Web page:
People, forced from their homes, following last week's fertilizer plant explosion in central Texas are finally getting a chance to see what's left.
On Sunday morning, Sky 4 spotted crews arriving at the blast site in their trucks for unspecified work.
Crews were also seen inspecting the damaged rail lines that run through the town of West, Texas.
An overnight curfew for people who live in the neighborhood near the plant was lifted at sunrise.
Inspectors said it was ok for some people to return home Saturday as long as they stayed in the homes overnight, or left before sundown.
Police are patrolling the streets inside the secured area and there are strict checkpoints.
"They can stay but they have to stay on their property. they can't walk around and there will be law enforcement there to keep all this enforced and there will be a lot of law enforcement, said West Mayor Pro-Tem Steve Vanek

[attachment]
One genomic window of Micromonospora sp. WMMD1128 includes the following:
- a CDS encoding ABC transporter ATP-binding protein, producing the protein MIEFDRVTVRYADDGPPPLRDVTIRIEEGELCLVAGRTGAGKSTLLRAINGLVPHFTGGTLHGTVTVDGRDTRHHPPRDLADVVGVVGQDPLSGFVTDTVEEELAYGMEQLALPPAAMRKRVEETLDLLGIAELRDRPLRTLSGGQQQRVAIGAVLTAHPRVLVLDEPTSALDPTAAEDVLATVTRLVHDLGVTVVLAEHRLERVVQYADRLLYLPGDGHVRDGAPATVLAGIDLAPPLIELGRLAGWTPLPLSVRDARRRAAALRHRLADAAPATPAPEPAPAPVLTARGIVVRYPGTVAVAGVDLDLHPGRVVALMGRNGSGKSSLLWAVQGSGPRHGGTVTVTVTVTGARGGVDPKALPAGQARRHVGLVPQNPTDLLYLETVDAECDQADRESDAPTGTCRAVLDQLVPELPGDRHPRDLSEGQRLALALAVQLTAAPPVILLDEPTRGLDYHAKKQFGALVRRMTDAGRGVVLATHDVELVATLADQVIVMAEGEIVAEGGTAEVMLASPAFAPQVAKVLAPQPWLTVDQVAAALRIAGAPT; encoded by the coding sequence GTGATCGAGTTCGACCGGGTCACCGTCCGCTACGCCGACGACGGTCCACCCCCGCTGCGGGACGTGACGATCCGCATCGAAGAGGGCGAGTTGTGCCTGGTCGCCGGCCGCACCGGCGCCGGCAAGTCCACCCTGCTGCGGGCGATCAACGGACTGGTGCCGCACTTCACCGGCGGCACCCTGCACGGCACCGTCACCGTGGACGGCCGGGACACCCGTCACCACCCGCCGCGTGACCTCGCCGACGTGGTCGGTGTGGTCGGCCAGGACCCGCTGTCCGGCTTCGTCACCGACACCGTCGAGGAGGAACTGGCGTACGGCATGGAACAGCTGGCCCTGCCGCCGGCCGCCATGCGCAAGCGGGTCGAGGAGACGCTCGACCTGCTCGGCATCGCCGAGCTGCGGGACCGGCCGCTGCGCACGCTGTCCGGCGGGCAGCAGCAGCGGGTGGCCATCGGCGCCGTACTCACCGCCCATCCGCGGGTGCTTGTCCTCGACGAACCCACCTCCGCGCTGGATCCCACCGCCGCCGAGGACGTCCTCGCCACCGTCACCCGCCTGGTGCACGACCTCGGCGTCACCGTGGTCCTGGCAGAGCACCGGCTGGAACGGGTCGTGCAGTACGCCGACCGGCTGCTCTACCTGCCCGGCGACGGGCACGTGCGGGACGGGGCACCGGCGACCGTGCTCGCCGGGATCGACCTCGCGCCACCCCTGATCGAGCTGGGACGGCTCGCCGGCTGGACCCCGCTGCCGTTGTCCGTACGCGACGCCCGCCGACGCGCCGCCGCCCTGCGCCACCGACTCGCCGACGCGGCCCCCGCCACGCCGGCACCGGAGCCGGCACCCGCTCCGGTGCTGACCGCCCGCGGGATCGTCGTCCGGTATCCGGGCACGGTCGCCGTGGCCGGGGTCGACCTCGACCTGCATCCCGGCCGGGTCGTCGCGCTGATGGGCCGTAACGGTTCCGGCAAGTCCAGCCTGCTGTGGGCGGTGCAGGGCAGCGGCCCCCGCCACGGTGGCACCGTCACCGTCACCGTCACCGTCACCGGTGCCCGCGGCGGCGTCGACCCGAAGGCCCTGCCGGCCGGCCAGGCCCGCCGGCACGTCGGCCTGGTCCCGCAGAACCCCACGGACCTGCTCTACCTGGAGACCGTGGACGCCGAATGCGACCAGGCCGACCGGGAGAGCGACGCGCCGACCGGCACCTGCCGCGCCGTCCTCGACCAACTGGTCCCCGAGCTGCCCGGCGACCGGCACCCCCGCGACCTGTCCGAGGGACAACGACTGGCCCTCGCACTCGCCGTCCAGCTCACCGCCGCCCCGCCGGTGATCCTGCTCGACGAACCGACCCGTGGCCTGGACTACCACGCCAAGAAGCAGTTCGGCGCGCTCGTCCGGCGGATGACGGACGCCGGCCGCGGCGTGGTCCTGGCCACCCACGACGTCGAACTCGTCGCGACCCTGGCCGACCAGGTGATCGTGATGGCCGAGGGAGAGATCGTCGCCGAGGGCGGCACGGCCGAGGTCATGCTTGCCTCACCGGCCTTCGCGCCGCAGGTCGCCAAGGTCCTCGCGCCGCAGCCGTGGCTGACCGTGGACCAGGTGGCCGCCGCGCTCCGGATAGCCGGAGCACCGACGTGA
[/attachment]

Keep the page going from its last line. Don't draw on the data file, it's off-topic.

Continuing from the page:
Residents waited in their vehicles and formed long lines at checkpoints anxious to get a closer look at their now devastated neighborhood.
"I've got three girls, been living in a hotel since it happened so we've been waiting. We don't know the extent of the damage of the house yet," said West Resident Elizabeth Markez.
The blast leveled homes and blew out the windows of vehicles, causing their airbags to deploy.
Some of the victims are already hiring contractors, while others are still waiting for their loved ones' remains to be released so they can hold their funerals.
The death toll remains at 14. The mayor says 10 of those killed were first responders.
A memorial service for all the victims is scheduled for Thursday at 2 p.m. in Waco. The service will take place at the Ferrell Center on Baylor University's campus.